Then for the after-tax divestiture benefit. So, for this one, we’re going to take the divested deposits, multiply by the deposit premium, because remember, if we get a premium of 10%, then that just means 10% times this $69 billion, or around $6.9 or $7 billion here. That’s how much extra we received that we were not anticipating before. Then we’ll multiply by the combined company’s funding cost right here, because again, what it’s saying is that now, as a result of this, we have around $7 billion of interest-bearing liabilities that we no longer have to pay this average cost of funding on. So that is saving us a huge amount of interest expense. You can see here, it’s around $140 million a year. Of course, we also need to take into account taxes, because that is a pre-tax number, so we’re going to multiply by 1 minus the buyer’s tax rate. So we have that, and I’ll copy that across. So we have all those.
Now, what I can do is sum up these in each year, and we can see that overall when all is said and done, we are still losing a lot of net income and a lot of net income to common as a result of this massive deposit divestiture. As I said before, my personal opinion is that this is probably way too high. If you look at the RBC report, they say somewhere here that, “It would be required to divest approximately 40% percent of SunTrust deposits.” So definitely lower than the number we have, but not altogether that much different. They are under 50%. We are well above 50% here. So our number is probably on the high side. That is something to keep in mind. This number is probably overstated, but even if we adjusted it, it’s not as if this would drop to only $50 million of lost net income. It would probably drop to maybe $400 million or $500 million of lost net income. So still quite a substantial effect, just not quite as much as what we stated here in the model.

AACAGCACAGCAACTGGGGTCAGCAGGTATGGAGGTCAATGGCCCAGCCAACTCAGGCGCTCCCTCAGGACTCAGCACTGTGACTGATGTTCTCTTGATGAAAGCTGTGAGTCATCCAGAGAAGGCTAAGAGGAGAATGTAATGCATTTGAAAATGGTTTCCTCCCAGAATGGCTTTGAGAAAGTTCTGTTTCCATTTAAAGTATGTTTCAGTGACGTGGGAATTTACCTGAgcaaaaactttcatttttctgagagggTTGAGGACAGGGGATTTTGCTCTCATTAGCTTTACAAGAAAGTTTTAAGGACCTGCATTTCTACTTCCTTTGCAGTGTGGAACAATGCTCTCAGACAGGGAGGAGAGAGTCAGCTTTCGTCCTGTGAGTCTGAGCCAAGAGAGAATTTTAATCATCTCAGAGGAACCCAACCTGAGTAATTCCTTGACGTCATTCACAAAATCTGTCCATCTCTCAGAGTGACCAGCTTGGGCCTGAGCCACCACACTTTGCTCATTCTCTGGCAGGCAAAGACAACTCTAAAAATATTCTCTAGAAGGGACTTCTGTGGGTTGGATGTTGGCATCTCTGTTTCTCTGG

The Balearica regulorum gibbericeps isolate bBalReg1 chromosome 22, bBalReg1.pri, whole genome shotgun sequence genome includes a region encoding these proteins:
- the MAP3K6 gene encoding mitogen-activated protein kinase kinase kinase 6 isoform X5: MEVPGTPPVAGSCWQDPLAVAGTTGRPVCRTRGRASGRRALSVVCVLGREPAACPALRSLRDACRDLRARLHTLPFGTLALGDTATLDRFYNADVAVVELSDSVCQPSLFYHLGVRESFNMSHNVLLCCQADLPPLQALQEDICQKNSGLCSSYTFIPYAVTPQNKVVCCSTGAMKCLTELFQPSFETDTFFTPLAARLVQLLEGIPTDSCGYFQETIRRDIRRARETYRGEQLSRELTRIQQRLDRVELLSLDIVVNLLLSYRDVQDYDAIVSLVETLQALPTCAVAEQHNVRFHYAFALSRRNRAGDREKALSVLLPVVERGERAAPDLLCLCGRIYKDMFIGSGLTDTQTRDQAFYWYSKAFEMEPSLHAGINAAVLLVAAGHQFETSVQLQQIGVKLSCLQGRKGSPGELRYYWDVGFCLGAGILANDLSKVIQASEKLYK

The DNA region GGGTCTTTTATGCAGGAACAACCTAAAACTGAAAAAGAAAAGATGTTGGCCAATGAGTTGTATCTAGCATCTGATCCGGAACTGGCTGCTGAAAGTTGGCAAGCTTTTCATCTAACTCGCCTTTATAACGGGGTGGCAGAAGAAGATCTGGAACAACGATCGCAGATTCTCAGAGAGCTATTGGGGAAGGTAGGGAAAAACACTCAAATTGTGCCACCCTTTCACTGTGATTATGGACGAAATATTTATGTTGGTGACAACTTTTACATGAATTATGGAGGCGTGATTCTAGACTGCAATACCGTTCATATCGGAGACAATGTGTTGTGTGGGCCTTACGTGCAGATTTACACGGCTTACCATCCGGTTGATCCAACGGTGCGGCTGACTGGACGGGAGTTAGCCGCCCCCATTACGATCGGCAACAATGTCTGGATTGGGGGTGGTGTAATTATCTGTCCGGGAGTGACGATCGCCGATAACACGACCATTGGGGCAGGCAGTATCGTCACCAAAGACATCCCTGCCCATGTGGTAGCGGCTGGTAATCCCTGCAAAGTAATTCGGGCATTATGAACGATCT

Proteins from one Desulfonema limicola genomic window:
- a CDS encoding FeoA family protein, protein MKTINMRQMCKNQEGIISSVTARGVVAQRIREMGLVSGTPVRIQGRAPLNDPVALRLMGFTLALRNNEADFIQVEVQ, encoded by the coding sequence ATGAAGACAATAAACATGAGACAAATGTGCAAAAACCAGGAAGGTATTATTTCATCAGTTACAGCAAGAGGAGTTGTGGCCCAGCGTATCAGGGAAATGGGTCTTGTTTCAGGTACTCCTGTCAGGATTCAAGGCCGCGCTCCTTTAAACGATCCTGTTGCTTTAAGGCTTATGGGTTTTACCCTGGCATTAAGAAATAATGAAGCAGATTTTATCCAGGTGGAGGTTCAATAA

So that is how you go through and calculate the impact of deposit divestitures. Just to sum up what we did, basically we calculated how much in deposits from the buyer and seller will actually have to divest, because, nationwide, any single bank can only hold 10% of the total national deposits. Then we figured out the kind of premium we would receive from selling them. We would look at the ratio of loans to deposits to see how much in gross loans we’re going to lose versus how much in securities or other types of investments we’d lose on the asset side.
Risk-weighted assets to deposit ratio, we are not going to use that for a while yet. We will get to that in our pro forma capital coming up much later on. And then return on assets we have to estimate how much net income we’re going to lose from divesting these deposits. Once we had all those in place, we just went down to our schedule down here. We calculated the lost net income, but then we also receive the benefit from having fewer liabilities from that premium we received. When we went to sell the deposits, we received a premium. As a result, we could reduce our interest-bearing liabilities, and so as a result, our interest expense here falls. And then you can see at the end, our net impact still very, very negative, but not quite as much as it would be if we had not assumed that premium. So that is how you estimate the deposit divestiture impact and the purpose of it in a bank merger model.
Coming up next, we are going to jump into the restructuring funding and how to think about that in relation to the cost savings that we estimated before. Once that’s done, then we will get back to the heart of our merger model, estimating the purchase price allocation, combining the balance sheets, combining the rest of the statements, and then looking at some analysis around all of that.